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Worcester's Civil War Story is revealed at The Commandery

14th July 2017

One of the most significant periods of Worcester's history will be brought to life in a new interactive experience opening at The Commandery on Saturday 29th July. Worcester's Civil War Story will tell tales of treason, treachery and tragedy in the city where the English Civil War began and ended.

Worcester played a defining role in the Civil War. The City witnessed the opening and closing battles, from the initial skirmish at Powick in 1642 to the final clash between Royalists and Parliamentarians in the Battle of Worcester in 1651, during which The Commandery became the Royalist battle headquarters.

The Commandery's new interactive experience will take visitors back over 350 years into a murky, conflicted 17th century Worcester of fiery debates, the smell of gunpowder and dank city streets.

There will be opportunities to master tactical techniques with the battlefield strategy interactive, try on a soldier's uniform, uncover the stories of families torn apart by war and come face-to-face with Oliver Cromwell.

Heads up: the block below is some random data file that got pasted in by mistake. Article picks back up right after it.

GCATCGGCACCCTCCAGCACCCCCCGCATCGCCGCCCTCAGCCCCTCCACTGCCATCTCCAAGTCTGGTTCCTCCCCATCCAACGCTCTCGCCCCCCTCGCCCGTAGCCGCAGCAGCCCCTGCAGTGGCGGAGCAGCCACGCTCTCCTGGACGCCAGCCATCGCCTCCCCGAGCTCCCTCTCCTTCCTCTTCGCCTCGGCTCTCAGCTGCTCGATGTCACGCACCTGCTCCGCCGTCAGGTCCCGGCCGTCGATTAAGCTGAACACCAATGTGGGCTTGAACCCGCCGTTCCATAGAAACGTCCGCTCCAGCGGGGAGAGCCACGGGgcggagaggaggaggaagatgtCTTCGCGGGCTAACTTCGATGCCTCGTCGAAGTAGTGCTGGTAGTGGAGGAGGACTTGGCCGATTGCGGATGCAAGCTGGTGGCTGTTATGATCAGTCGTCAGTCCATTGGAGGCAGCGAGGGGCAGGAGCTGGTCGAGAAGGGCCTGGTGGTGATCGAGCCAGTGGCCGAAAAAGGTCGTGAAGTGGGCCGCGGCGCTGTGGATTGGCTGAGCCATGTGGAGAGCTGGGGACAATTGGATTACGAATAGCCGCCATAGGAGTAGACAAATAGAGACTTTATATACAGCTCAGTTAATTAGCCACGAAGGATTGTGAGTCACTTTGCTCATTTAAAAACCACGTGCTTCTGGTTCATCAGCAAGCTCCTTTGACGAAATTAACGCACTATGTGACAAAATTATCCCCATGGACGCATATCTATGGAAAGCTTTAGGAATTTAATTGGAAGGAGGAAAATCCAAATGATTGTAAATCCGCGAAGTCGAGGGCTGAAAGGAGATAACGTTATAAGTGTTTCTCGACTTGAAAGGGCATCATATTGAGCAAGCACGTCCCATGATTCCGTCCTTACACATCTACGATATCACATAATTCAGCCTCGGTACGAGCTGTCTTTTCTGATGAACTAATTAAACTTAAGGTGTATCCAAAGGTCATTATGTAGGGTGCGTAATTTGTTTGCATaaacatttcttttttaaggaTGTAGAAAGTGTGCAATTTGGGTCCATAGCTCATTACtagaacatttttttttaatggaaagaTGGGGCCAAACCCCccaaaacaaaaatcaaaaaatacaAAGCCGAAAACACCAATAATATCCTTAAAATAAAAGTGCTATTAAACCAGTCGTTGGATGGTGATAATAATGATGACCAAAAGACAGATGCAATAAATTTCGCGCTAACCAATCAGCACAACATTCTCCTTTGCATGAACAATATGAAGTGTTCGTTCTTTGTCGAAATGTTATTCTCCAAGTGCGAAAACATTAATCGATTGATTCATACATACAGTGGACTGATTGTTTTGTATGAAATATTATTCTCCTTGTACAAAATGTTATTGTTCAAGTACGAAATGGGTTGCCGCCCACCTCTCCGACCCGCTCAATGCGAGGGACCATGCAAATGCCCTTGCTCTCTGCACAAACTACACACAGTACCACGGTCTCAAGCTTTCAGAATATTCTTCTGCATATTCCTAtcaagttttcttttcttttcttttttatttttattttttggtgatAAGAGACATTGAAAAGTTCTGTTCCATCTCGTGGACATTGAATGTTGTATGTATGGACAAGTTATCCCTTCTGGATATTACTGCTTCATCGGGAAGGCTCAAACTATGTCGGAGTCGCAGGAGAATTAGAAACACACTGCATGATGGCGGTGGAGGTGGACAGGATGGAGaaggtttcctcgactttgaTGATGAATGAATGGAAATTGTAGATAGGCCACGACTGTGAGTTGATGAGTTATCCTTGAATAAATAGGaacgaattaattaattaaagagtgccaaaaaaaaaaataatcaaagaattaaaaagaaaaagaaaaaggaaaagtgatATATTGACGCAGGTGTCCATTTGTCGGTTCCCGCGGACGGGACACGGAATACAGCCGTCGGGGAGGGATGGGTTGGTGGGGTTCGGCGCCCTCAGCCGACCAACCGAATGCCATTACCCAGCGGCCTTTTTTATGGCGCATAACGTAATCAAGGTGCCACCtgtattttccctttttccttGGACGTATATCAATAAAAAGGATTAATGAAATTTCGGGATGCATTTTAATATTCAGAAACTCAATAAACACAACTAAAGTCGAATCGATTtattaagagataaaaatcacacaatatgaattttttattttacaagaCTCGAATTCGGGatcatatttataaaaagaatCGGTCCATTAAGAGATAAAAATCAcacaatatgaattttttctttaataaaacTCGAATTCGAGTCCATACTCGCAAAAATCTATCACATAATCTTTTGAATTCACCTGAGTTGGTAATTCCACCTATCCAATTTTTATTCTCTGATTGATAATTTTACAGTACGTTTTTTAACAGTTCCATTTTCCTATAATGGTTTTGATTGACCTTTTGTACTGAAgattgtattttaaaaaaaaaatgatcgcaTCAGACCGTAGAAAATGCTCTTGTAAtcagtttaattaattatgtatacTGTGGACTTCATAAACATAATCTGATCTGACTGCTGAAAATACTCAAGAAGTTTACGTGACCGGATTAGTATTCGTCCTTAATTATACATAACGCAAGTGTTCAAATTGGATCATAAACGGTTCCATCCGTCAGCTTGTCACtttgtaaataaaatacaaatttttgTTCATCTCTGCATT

Countless characters will be part of the journey; the Presidents' Rooms will celebrate the visit of future US Presidents John Adams and Thomas Jefferson to Worcester in 1786. Such is Worcester's importance in the story of democracy that Adams stood on Fort Royal Hill and exclaimed that "this is holy ground, much holier than that on which your churches stand. All England should come in Pilgrimage to this Hill, once a Year."

Civil War City trails will encourage visitors to Worcester to explore further afield and bring together fascinating Civil War stories that have left their marks across the city.

The UK's oldest re-enactment society The Sealed Knot will be supporting the opening weekend at The Commandery with a living history camp that provides a glimpse into life in the midst of the Civil War, and the August bank holiday weekend will present The Storming of Fort Royal, supported by Worcester Re-enactors.

Repairs, refurbishment and redecoration to the building itself are underway, including repairs to the roof, pest treatment, damp prevention, upgrades to the building's heating, electrical and fire protection systems and redecoration in a wide range of rooms.

Worcester City Council has underpinned its significant Civil War history by investing £380,000 into the project, in addition to £96,000 from the Heritage Lottery Fund (HLF) and further funding from Worcestershire County Council, Arts Council England, the Friends of Worcester Museums and Art Gallery and Worcestershire Ambassadors.

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